5 Financial Myths That Could Work Against You

5 Financial Myths That Could Work Against You

We've all heard the old saying, "A penny saved is a penny earned" a million times. And, here at LearnVest, we're all in favor of any quick-hit wisdom that helps keep your personal finances in line. But have you ever wondered how truly helpful—and accurate—some conventional money advice really is?

In her recent Reuters column, writer Linda Stern takes on five financial platitudes and talks about how they could be leading you astray.

1. "Don't Take a Mortgage Into Retirement With You."

With interest rates near record lows, people who have recently refinanced are likely to be paying less for a mortgage than they would on any other type of loan. Rather than trying to pay off the mortgage now, investing cash in a retirement account is a much better use of your money. You'll thank yourself later if you run into any unexpected expenses and need cash, or decide that you want to stay in your house through your golden years. You'll be better off than having to get a pricey reverse mortgage down the road.

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2. "Never Borrow Against Your 401(k)."

This is a good rule to obey under most circumstances—withdrawing money from a 401(k) before you retire can cost you. However, if an unexpected expense arises, and you find yourself lacking the cash in an emergency account, then dipping into your retirement fund could still prove a better option than racking up credit card debt or taking out an unsecured loan.

3. "The Older You Get, the Less You Should Have Invested in the Stock Market."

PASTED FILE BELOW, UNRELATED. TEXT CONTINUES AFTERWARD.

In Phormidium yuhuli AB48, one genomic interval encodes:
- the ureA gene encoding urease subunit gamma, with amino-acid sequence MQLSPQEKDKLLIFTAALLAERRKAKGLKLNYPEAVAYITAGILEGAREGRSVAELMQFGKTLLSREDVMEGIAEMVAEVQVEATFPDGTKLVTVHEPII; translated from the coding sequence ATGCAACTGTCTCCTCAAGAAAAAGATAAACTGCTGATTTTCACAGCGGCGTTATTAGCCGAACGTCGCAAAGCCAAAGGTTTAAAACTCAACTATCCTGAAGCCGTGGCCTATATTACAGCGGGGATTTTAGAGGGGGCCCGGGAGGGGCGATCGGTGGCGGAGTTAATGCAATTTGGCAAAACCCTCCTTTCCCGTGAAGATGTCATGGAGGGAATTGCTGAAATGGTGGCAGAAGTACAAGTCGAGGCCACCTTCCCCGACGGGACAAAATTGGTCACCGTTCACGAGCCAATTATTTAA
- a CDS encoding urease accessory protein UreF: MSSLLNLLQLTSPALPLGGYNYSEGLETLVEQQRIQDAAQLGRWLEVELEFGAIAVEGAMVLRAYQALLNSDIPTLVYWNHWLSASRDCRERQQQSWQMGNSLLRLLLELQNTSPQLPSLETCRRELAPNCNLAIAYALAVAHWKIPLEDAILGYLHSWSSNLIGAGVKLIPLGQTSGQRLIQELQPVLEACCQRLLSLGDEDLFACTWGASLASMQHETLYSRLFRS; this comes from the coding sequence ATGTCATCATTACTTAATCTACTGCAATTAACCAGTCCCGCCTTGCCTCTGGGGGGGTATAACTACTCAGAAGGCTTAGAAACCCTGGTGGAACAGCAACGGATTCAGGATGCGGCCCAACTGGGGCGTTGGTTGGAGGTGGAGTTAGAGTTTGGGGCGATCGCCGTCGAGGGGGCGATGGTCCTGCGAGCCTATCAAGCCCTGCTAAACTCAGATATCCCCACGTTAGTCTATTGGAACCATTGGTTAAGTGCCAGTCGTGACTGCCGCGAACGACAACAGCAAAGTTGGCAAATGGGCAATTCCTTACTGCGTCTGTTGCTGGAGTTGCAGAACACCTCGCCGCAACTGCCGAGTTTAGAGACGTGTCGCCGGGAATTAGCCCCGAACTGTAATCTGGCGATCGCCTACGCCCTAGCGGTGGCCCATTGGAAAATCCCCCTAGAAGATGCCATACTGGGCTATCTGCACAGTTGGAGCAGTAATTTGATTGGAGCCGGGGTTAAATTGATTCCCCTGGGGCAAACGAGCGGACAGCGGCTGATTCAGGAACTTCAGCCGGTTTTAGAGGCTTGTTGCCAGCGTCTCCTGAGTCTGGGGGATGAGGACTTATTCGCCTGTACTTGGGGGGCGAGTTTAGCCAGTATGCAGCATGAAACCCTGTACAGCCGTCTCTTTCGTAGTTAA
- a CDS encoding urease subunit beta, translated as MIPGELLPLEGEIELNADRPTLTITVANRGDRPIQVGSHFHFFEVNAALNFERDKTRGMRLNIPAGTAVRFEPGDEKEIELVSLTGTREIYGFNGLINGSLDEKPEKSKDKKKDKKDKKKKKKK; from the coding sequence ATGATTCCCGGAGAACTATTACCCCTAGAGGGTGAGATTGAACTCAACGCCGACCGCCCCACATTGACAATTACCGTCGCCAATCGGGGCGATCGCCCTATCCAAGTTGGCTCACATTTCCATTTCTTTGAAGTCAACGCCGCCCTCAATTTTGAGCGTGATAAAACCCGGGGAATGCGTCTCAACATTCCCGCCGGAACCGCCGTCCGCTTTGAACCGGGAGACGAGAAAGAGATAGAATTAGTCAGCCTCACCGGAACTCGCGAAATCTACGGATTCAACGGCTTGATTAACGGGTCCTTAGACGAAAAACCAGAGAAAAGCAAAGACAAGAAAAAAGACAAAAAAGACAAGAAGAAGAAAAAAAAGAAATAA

Conventional wisdom says that older investors should shift their portfolios away from stocks as they age. But bonds have been offering depressingly low yields of late, and interest rates on certificate of deposit funds aren't the boon they used to be. Planning for a 25- to 30-year retirement—and leaving an inheritance—requires an investment strategy that can stand the test of time. Overall, stocks still out-earn other investments in the long-term.

4. "A Debit Card Is Safer Than a Credit Card."

If you're a shopaholic, this may be a good rule to live by, but if you can spend within your means, credit cards can offer great benefits such as cash rewards and freedom from worries about overdraft fees.

5. "Be Practical About Your College Major."

Major in something that you're passionate about, but save money by pursuing that passion at a less expensive school. While some majors do tend to offer more earning potential than others, no career is fixed with employment or salary guarantees. So, Stern says, "follow your bliss," and don't bet on a career just because it seems like the sensible thing to do. You may end up hating or regretting it down the line.

RELATED: 9 Types of Financial Advisers: Which One Is Right for You? 

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